President of United Methodist-Related College Returns to Post

The president of the United Methodist-related Bennett College, who resigned last month, rescinded her decision to leave the historically black women’s college. The announcement was made during a press conference last week on May 18, 2005.

"I am now more committed than ever to doing all in my power to advance the process of revitalizing Bennett College," said President Johnnetta B. Cole. "I’ve always felt that each person in a leadership role needs to have some sense of when he or she needs to leave. But it’s highly irresponsible for a leader to move before the task is completed."

Cole’s resignation on April 27 followed as a response to conflict that arose among some faculty members regarding her leadership, according to the United Methodist News Service (UMNS).

A number of supporters – students, faculty members, alumnae and friends of the college – sent Cole messages of support, imploring her to stay. As a result, the 68-year-old president, who came out of retirement to lead Bennett in 2002, withdrew her resignation.

"The Bennett College faculty is very supportive of her administration and her presidency," said Dr. Audrey Campbell, who teaches psychology at the school and is president of the faculty senate. "We want her to stay until her job is done."

The Rev. Jerome King Del Pino, top executive of the United Methodist Board of Higher Education and Ministry, delighted about her new decision, recognized the value of Cole’s leadership.

"She is in the midst of bringing institutional stability and viability to Bennett College, and the college is desperately in need of her dynamic leadership," said Del Pino. "She has been, and is, a vital asset to the United Methodist Church’s higher education community, and to the United Methodist Church."

During the press conference held in front of Annie Merner Pfeiffer Chapel in the center of Greensboro, N.C.-campus, Cole also stated that there are two tasks that must be fulfilled before she considers her work complete. Firstly, Bennett must reach a position where the school never again experience financial difficulty and secondly, the school must do some planning on who her replacement would be.

Additional Announcements at Press Conference

Cole also announced a new $600,000 gift from Bill and Camille Cosby, in addition to a $200,000 gift made in April for scholarships. The $600,000 gift will be “unrestricted,” reported UMNS, which means that the money should be allocated in the general education fund to be used for most necessary purposes.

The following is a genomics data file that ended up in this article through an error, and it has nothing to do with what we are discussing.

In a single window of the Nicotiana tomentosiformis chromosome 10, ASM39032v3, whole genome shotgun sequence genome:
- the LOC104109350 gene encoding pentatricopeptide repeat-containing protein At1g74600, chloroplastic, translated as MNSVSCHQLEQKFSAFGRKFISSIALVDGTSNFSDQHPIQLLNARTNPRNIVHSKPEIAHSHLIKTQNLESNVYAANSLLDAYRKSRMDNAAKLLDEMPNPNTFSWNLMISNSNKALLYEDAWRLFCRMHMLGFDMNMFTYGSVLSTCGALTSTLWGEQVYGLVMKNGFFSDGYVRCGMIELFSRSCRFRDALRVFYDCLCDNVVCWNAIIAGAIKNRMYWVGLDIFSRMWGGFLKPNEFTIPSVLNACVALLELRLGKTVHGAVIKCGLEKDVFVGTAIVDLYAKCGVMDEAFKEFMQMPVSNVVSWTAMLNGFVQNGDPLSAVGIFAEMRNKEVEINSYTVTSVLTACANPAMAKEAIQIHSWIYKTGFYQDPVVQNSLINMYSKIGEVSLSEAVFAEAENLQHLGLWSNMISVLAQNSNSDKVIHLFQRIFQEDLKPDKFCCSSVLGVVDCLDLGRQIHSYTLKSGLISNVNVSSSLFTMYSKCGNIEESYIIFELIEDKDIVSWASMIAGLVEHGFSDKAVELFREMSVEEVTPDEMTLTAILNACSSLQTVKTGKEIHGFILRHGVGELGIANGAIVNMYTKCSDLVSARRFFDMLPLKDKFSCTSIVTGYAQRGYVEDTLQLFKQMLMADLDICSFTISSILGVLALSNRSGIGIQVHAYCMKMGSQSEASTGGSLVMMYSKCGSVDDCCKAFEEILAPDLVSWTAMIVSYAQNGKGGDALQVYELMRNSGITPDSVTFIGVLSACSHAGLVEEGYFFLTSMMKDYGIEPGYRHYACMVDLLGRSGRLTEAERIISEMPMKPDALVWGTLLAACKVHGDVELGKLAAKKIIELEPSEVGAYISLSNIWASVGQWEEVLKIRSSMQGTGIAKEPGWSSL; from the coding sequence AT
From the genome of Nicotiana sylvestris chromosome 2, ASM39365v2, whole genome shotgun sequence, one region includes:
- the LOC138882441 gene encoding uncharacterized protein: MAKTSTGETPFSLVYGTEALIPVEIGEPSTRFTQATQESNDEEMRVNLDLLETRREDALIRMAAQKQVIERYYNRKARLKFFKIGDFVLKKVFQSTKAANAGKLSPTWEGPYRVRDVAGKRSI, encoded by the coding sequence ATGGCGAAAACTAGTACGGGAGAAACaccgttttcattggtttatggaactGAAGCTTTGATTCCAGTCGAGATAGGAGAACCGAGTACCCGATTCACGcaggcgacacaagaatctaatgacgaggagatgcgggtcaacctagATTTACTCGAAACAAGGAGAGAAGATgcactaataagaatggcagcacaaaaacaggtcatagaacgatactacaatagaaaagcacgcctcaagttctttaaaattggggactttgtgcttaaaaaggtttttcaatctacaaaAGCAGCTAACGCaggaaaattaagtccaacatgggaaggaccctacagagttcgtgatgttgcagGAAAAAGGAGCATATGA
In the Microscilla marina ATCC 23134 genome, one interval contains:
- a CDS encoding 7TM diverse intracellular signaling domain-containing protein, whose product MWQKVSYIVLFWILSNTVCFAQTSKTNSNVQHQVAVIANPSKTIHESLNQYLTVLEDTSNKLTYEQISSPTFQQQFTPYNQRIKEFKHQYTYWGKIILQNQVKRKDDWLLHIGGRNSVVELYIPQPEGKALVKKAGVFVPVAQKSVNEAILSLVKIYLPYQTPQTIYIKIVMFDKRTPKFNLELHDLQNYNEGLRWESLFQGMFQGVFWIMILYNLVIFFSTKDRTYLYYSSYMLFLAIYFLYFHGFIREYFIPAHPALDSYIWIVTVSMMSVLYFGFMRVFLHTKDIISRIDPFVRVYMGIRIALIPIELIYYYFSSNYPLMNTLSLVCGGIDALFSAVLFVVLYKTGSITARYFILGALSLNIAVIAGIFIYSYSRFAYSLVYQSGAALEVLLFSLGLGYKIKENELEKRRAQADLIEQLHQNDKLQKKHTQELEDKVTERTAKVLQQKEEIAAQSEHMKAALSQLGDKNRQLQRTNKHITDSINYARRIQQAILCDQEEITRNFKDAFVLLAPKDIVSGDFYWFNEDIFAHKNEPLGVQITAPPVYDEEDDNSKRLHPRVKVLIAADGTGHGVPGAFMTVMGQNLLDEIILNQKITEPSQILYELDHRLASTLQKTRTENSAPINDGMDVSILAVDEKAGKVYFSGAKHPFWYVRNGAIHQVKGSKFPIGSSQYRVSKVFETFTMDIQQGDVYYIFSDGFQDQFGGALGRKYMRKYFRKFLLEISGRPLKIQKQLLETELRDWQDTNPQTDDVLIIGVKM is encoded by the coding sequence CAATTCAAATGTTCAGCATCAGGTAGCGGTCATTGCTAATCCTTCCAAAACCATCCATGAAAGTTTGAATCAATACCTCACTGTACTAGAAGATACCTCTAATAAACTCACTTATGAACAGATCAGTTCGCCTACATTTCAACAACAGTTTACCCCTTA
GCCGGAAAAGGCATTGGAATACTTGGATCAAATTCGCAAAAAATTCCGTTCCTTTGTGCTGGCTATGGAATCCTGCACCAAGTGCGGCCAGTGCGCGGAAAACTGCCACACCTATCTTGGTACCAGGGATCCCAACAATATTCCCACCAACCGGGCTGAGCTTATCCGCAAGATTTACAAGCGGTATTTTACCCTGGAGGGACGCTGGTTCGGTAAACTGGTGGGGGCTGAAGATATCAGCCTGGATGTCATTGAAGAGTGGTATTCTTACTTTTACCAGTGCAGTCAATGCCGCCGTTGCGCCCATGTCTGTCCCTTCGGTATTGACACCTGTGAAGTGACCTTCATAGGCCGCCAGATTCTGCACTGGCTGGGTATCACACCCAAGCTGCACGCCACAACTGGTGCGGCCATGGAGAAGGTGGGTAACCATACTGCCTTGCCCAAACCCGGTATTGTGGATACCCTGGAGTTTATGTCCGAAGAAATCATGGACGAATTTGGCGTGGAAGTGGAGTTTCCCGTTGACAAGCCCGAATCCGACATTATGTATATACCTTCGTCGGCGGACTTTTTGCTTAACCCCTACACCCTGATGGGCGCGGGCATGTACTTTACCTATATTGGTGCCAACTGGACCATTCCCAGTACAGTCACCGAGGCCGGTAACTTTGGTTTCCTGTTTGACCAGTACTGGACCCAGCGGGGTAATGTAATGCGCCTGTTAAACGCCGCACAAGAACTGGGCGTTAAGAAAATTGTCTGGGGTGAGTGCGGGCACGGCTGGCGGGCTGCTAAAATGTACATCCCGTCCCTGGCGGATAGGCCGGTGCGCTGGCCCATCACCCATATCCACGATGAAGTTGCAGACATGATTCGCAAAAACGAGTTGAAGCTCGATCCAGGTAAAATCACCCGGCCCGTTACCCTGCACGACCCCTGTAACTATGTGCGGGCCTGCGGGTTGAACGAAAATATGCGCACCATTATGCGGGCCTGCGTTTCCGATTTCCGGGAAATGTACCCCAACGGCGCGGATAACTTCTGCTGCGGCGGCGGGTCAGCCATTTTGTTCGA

"We are profoundly grateful to Dr. Bill and Dr. Camille Cosby for this particular expression of their extraordinary, generous and unwavering support of historically black colleges and universities," Cole said, contends the school is on "solid" financial ground.

Cole refuted the rumors about Bennett’s current financial state, saying they are "absolutely false."

"This description of Bennett’s current financial state was blown out of proportion in several news articles, which were written to support Bennett College and reported the grossly inaccurate statement that Bennett is in a financial crisis,” said Cole. “What is true is that Bennett, like many small colleges, experiences a ‘dry spell’ during the summer months, when revenue from the second semester’s tuition has been expended and the college will not receive tuition revenue until the fall."

Students at Bennett as well as students from historically black colleges across the state and country who heard the news are raising money for one of the 11 historically black colleges and universities in the states related to the United Methodist Church.

Achievements Since Cole Took Office in July 2002

In her May 18 speech, Cole outlined a number of achievements since she became president.

1. Bennett’s enrollment is no longer in decline. The current enrollment is 504 students.
2. The school’s $3.8 million deficit has been eliminated.
3. Bennett has been removed from probation by the Southern Association of Schools and Colleges. The association’s Commission on Colleges had threatened to revoke Bennett’s accreditation because of budget problems.
4. The college had a balanced budget in 2004 and expects one in 2005.
5. Buildings and grounds have been improved, with major renovations completed on the library and another building.
6. With former Sen. Bob Dole as the honorary chairman, the "Revitalize Bennett" fund-raising campaign, launched in 2003, has raised more than $24 million.

Cole also stated in her address “Bennett is well on her way to reclaiming her rightful place as a small, fiscally stable liberal arts college, where women with academic prowess and women with academic promise receive a quality education."

Long-term Goals

Long-range goals include growing the enrollment and faculty, continuing improvements on the physical plant, offering "cutting edge" programs, and building up the school’s endowment, now at $9 million.

Among the new programs being implemented at Bennet include the inaugural Global Summer Leadership Institute designed for girls ages 14-17 hosted by the Johnnetta B. Cole Global Diversity and Inclusion Institute at Bennett. The July 2-16 program will target African-American, Asian, Hispanic, and Native American young women as a part of the school’s recruiting campaign.

"We are trying to build enrollment," she said, "and one obvious way to do that is to reach out to our Latina sisters, our First Nation sisters and our Asian sisters. We believe it’s the right thing to do. And it will also make us a better college."

Several Bennett students will participate in summer programs in Korea and South Africa, and faculty will be involved in institutes in Ghana and Austria. Cole is also considering to reinstate an exchange program with predominantly white women’s colleges.